An architect, a writer, and an avid cook, John Ota has the recipe for creative success.
John Ota is an architect, curator, historical preservationist, member of the Culinary Historians of Canada, and the bestselling author of The Kitchen: A journey through history in search of the perfect design. After receiving his BA in urban studies from Innis in 1977, he went on to earn his BArch from the University of British Columbia and his MSc in architecture and historic preservation from Columbia University. He has been the lead on several major preservation and revitalization projects, including the AGO Transformation Project.
Where does your creative spark come from and how do you maintain it throughout your multi-faceted career?
I probably ask too many questions. But somehow, I’ve been fortunate to channel this weakness into some happy experiences. At Innis, I learned to analyze and sometimes question convention—turn things on their head and ask why. I think curiosity and a desire to make things better for people applies not only to the arts, but to business, science, and all fields.
Out of those questions, I try to get ideas. I’m always coming up with ideas. It drives my wife crazy having to listen to them. Many of them are not achievable. But sometimes the ideas, people, and projects connect. That’s when the fun starts.
With my book, I always wondered why in architecture nobody wrote about the kitchen? At first, I had trouble. Was it a cookbook? An architecture book? A travel book?—it was all three. Some people backed away. But I was lucky that one agent did like it and pitched it to a publisher that was willing to take a chance. And I think that’s why it has been successful—it’s different.
You were an architectural consultant on cultural and historic preservation projects for many years. What’s your favourite pre-21st century Canadian building and why?
My favorite building in Canada is Massey College, U of T, designed by architect Ron Thom in 1963. Instead of landing a spaceship from Mars on the small site, Thom was able to reinterpret the surrounding neo- Gothic architecture to transform the college into a modern building.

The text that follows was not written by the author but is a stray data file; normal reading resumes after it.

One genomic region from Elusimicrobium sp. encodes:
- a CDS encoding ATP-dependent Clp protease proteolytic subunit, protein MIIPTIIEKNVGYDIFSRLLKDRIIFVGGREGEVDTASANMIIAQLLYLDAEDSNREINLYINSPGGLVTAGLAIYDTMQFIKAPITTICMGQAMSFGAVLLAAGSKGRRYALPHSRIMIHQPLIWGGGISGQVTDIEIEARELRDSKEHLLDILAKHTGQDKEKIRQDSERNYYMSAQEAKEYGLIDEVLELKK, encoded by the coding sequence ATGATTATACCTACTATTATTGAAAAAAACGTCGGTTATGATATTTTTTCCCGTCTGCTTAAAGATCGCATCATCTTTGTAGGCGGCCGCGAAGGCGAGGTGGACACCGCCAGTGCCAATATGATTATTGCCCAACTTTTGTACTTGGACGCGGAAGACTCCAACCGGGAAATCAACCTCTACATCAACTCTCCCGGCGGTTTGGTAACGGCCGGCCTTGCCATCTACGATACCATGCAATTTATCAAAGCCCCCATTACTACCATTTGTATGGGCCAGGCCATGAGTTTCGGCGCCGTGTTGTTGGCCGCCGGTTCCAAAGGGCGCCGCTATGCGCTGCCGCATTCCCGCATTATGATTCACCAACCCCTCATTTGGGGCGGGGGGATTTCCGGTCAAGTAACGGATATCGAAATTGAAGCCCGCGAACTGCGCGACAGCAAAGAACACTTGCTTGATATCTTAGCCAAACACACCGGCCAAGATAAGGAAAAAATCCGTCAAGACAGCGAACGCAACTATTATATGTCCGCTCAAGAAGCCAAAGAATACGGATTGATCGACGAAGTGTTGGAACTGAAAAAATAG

Enter the steel gates into a world of calm, comfort, and human scale. Stroll across the reflecting pool of koi and listen to the breeze swishing branches of the surrounding trees. Pull open the massive wood doors and sit by the elegant fireplace. Gaze out into the courtyard and admire the subtle use of brick, wood and stone that blends with the landscape.
If you haven’t been to Massey College, a friendly suggestion is to quietly ask the steward at the front door if you can look around. Tell the steward, “an architect told me this is the most beautiful building in Canada. And I would love to see it.”
What do you think is the largest creative challenge facing architects today?
Trying to be creative within a context of shrinking budgets. For major buildings, it used to be the architect was the maestro of the orchestra. Today, that is less of the case. The lead on most public projects is a developer or a project management firm. The developer puts more emphasis on price control, scheduling and operating the building after it’s built. Design is less valued compared to cost—and the most cost-efficient form is a box. The challenge for architects is to be creative within that box.
And, we have to ask, how is your kitchen?
Ahhh yes. Our kitchen is a work in progress. It is not a complete tear-down. Rather we’re using the existing bones and adding and subtracting to improve it. I was truly influenced by seeing Julia Child’s kitchen which is not beautiful—but the place of a person who loves to cook. Everything is out, within reach. She uses every inch of space. Being house-bound during the pandemic, I did a lot of cooking. It made me realize that in the debate between fashion or function—I am way more for function. I want it to be a great place to cook.